— Daily Tribune (@tribunephl) May 11, 2022
Price also stated that the US was monitoring the results and that the elections were being conducted in line with international standards.
“We’re monitoring the election results, and we look forward to renewing our special partnership and to working with the next administration on key human rights and regional priorities,” he said.
“What I can say from a technical standpoint is that we understand the casting and counting of votes to have been conducted in line with international standards and without significant incident.”
“The counting is still underway. It is not for us to declare a winner. We’ll wait for the Philippines election authorities to do that. We look forward to working with the president-elect on the shared values and the shared interests that have united our countries across generations.”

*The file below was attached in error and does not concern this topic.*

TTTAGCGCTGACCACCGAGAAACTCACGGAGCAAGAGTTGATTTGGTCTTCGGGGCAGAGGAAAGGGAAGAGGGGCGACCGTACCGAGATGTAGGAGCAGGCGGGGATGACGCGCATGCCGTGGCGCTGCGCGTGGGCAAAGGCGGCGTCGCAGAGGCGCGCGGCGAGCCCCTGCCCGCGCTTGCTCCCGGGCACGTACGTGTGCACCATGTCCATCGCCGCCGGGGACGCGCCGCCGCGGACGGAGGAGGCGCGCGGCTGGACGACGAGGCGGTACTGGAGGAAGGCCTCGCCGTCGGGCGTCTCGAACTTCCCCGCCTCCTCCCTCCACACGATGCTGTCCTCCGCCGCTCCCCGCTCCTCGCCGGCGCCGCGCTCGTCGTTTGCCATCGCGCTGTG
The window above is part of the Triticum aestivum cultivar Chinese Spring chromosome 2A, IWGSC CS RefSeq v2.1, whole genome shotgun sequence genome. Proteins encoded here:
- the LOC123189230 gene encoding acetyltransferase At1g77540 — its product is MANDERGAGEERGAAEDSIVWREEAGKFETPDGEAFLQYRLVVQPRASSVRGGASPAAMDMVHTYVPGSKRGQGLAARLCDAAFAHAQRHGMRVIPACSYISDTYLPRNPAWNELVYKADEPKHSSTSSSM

It is important to note that Marcos Jr. himself is wanted in the US and cannot enter US territory as they did not comply with a Hawaii court ruling regarding their stolen assets. They are considered criminals under US law, having a pending $353.6 million fine in contempt of the court, the largest contempt case ever on record in the US.
His mother, Imelda, has been convicted of 7 counts of graft as she stashed loot and billions in Switzerland and Swiss bank accounts. Marcos Jr. is also a convicted tax evader, evading P203.8 billion in Philippine taxes.
Political Concerns and Massive Protests